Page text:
Letter Re: Gun Storage While Traveling to Anti-Gun States

Permalink | Print

Dear Sir,
Thank you for an excellent web site. I read it every day. I have a question regarding traveling with my handgun. I live in Ohio, a reasonably free state these days. I occasionally have to travel by car to one of the totalitarian states such as New York, New Jersey, Illinois, and Maryland. I of course prefer to carry my handgun and have CCW licenses to carry in all the surrounding free states on the way. However, as my need to enter these other states, would potentially land me in jail if I brought my weapon, I must make my whole trip unarmed. Other than burying my gun just outside the state line of one of these totalitarian regimes, do you or your readers have any suggestions? I have considered contacting gun retailers near, but outside the borders, to store my gun while I am in the hostile territories, but this may have many complications, including entry at many points depending on my destination and scheduling.

Thanks again, - Checkpoint Charlie

JWR Replies: While many guns shops would be accommodating (for a small fee), keep in mind that you might have to do a background check to get your own gun back! (That could be avoided if there was a fee for "gunsmithing service", while they held your guns. That could be as simple as just "lubrication.") For example, I've heard of a couple of FFLs in Tok, Alaska (the last city in Alaska before you enter Canada on the Al-Can Highway) that do this for a fee.)

Some alternatives to storage with a gun shop could be public lockers in train stations, bus terminals or in hotel concierge luggage rooms, or perhaps in mini storage company spaces. (But the latter are fairly expensive and there is lot of paperwork.) Another option might be storage with a shooting range facility. Yet another might be companies in tourist towns that rent bicycles or kayaks. (They often store luggage for the customers for a modest fee, or even free with a rental.) But of courses security might be dicey with any of those, so do your due diligence. One partial mitigation to that risk is using discreet gun cases. My favorite for this is using musical instrument cases. These come in all shapes and sizes, and many of the hard cases are locking. I've found that a trumpet case works great for a takedown riotgun, and an electric guitar case will fit a lot. Just be sure to slap on a few music-related stickers, for camouflage. Needless to say, you will need to first research company policies and state and local laws...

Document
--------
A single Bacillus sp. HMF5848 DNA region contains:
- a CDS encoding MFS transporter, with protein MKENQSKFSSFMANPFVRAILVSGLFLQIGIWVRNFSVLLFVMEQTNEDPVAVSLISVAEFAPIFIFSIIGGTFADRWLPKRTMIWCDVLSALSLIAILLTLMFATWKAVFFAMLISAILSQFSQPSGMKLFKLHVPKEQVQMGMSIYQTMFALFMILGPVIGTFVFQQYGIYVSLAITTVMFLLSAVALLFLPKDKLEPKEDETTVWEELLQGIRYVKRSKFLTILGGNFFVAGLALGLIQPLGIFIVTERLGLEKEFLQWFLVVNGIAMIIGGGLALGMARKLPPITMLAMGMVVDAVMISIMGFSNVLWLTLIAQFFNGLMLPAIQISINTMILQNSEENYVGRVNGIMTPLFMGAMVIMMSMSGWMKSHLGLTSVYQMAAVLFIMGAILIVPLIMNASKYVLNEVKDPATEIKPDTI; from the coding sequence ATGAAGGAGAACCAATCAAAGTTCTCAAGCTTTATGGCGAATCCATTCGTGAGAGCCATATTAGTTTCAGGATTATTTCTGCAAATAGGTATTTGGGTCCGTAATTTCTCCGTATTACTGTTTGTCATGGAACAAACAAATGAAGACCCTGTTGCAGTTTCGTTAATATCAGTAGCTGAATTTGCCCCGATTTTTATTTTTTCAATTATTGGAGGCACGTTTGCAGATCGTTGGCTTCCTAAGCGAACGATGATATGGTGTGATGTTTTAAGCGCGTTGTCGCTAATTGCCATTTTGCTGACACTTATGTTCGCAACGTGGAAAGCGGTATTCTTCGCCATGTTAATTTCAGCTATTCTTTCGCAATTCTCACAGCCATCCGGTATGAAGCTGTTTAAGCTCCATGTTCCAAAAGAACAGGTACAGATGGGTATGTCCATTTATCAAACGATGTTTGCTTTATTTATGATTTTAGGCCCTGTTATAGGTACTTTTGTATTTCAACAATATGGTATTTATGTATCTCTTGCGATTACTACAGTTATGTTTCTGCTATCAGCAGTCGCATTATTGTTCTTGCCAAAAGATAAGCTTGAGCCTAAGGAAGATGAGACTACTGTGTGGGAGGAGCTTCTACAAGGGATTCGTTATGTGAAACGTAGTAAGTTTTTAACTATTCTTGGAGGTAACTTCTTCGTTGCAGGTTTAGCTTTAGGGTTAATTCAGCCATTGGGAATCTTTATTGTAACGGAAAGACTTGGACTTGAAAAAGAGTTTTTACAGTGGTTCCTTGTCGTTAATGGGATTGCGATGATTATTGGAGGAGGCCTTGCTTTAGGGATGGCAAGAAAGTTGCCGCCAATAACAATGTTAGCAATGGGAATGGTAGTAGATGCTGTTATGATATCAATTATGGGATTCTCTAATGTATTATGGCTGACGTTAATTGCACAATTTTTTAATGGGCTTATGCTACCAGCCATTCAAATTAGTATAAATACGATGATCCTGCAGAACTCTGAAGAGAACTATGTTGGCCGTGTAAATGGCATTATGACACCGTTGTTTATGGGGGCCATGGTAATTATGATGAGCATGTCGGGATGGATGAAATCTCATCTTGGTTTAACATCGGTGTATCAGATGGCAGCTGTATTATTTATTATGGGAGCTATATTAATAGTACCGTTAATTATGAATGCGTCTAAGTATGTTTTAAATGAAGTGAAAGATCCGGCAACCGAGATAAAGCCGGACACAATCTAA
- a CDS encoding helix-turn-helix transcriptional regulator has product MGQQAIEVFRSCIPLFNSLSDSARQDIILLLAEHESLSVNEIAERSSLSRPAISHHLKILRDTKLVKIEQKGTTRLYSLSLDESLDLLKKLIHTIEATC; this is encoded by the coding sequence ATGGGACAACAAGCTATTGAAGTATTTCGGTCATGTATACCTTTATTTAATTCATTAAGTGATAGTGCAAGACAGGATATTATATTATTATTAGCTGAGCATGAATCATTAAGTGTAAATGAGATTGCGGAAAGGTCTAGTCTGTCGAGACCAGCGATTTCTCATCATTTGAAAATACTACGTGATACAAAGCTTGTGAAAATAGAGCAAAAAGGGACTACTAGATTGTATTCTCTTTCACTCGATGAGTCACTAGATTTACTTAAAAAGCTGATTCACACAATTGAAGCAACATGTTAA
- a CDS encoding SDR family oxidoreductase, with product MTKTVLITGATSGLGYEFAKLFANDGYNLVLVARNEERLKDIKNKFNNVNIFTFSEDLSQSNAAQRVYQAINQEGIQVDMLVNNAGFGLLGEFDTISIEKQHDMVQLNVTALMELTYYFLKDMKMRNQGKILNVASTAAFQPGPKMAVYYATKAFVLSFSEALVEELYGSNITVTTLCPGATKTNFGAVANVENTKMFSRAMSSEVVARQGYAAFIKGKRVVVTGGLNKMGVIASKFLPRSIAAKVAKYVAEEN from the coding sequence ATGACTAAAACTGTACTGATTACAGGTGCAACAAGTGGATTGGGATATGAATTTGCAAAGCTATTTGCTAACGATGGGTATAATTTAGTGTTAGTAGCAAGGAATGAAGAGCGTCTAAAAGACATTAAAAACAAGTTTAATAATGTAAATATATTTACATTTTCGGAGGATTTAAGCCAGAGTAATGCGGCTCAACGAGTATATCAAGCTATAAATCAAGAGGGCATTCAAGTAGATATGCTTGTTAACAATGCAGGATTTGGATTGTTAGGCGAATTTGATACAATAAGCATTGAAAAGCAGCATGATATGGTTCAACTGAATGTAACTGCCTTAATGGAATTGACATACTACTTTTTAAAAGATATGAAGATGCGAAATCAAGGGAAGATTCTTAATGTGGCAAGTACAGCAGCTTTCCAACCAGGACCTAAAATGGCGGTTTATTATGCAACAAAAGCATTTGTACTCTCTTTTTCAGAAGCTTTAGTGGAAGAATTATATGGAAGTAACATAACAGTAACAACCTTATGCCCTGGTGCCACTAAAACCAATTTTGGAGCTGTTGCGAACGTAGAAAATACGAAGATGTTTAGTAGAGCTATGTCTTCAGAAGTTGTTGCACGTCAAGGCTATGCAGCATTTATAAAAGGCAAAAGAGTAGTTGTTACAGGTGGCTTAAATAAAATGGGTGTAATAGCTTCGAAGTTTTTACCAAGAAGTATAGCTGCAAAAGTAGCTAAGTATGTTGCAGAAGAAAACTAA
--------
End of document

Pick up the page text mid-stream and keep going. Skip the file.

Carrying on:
A side note: I've found that public locker accommodations are much more extensive in Europe than they are in the States. In Europe rail travel is much heavier per capita so therefore they've developed a much larger infrastructure. In some European train station that have hundreds of lockers! FWIW, I once safely left a sizeable cache of 19mm HK flares, gun magazines, and a few pocketknives in a locker at the Hauptbahnhof in Frankfurt for several weeks while I was touring elsewhere in Europe. Those items were much safer from theft there, and my knowledge of the laws of some of the countries that I was going to be visiting was admittedly scant.

A far better alternative to all of the foregoing is developing friendships. Using some networking, you can develop a personal "hospitality database" of trustworthy pro-gun people who live in or near state lines or national border cities. Ideally, this would be with like-minded folks who have some extra gun vault space. The quid pro quo could be just the promise of a place for that family to stay while on vacation, or taking turns at cooperative housesitting, or a place to safely park their car (if you live near a major airport or a cruise ship harbor,) or perhaps even the promise of mutual "Plan B" bugout locations, in the event of a disaster. Think outside the box and do some networking. Some of the friendships that you develop could be mutually rewarding in many ways.

Perhaps some readers would like to chime in on this.

All Content on This Web Site Copyright 2005-2013 All Rights Reserved - James Wesley, Rawles - SurvivalBlog.com

About this Entry

This page contains a single entry by Jim Rawles published on August 25, 2013 1:09 AM.

Economics and Investing: was the previous entry in this blog.

Fitting Martial Arts into the Life of a Prepper, by Matthew G. is the next entry in this blog.

Find recent content on the main index or look in the archives to find all content.

Monthly Archives

Visitor Map

Map

Statistics

counter customisable
Unique visits since July 2005. More than 300,000 unique visits per week.